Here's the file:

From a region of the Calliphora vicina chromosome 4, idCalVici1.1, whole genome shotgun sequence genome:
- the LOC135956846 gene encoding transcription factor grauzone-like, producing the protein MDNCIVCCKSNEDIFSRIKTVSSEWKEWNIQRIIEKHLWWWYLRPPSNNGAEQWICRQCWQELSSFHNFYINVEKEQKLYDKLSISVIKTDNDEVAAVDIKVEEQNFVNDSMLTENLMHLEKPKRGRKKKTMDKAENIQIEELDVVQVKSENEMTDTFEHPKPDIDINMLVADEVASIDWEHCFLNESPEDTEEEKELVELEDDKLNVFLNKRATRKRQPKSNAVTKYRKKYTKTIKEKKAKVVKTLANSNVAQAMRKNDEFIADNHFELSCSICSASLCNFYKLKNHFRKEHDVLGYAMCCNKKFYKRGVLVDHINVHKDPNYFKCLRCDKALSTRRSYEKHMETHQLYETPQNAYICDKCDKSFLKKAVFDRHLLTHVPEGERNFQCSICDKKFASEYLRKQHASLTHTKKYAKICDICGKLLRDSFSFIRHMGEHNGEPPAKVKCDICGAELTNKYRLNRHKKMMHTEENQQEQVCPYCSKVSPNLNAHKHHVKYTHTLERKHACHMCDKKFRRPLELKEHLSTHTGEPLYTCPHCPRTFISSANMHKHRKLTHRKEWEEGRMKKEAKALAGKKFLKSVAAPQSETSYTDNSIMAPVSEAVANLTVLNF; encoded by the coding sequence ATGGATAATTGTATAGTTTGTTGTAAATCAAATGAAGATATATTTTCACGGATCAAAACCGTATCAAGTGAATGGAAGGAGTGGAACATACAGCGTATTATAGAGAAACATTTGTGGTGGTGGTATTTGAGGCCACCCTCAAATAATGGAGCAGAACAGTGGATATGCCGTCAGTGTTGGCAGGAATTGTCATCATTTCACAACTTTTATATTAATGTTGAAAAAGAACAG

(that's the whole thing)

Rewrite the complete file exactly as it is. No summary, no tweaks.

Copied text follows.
From a region of the Calliphora vicina chromosome 4, idCalVici1.1, whole genome shotgun sequence genome:
- the LOC135956846 gene encoding transcription factor grauzone-like, producing the protein MDNCIVCCKSNEDIFSRIKTVSSEWKEWNIQRIIEKHLWWWYLRPPSNNGAEQWICRQCWQELSSFHNFYINVEKEQKLYDKLSISVIKTDNDEVAAVDIKVEEQNFVNDSMLTENLMHLEKPKRGRKKKTMDKAENIQIEELDVVQVKSENEMTDTFEHPKPDIDINMLVADEVASIDWEHCFLNESPEDTEEEKELVELEDDKLNVFLNKRATRKRQPKSNAVTKYRKKYTKTIKEKKAKVVKTLANSNVAQAMRKNDEFIADNHFELSCSICSASLCNFYKLKNHFRKEHDVLGYAMCCNKKFYKRGVLVDHINVHKDPNYFKCLRCDKALSTRRSYEKHMETHQLYETPQNAYICDKCDKSFLKKAVFDRHLLTHVPEGERNFQCSICDKKFASEYLRKQHASLTHTKKYAKICDICGKLLRDSFSFIRHMGEHNGEPPAKVKCDICGAELTNKYRLNRHKKMMHTEENQQEQVCPYCSKVSPNLNAHKHHVKYTHTLERKHACHMCDKKFRRPLELKEHLSTHTGEPLYTCPHCPRTFISSANMHKHRKLTHRKEWEEGRMKKEAKALAGKKFLKSVAAPQSETSYTDNSIMAPVSEAVANLTVLNF; encoded by the coding sequence ATGGATAATTGTATAGTTTGTTGTAAATCAAATGAAGATATATTTTCACGGATCAAAACCGTATCAAGTGAATGGAAGGAGTGGAACATACAGCGTATTATAGAGAAACATTTGTGGTGGTGGTATTTGAGGCCACCCTCAAATAATGGAGCAGAACAGTGGATATGCCGTCAGTGTTGGCAGGAATTGTCATCATTTCACAACTTTTATATTAATGTTGAAAAAGAACAG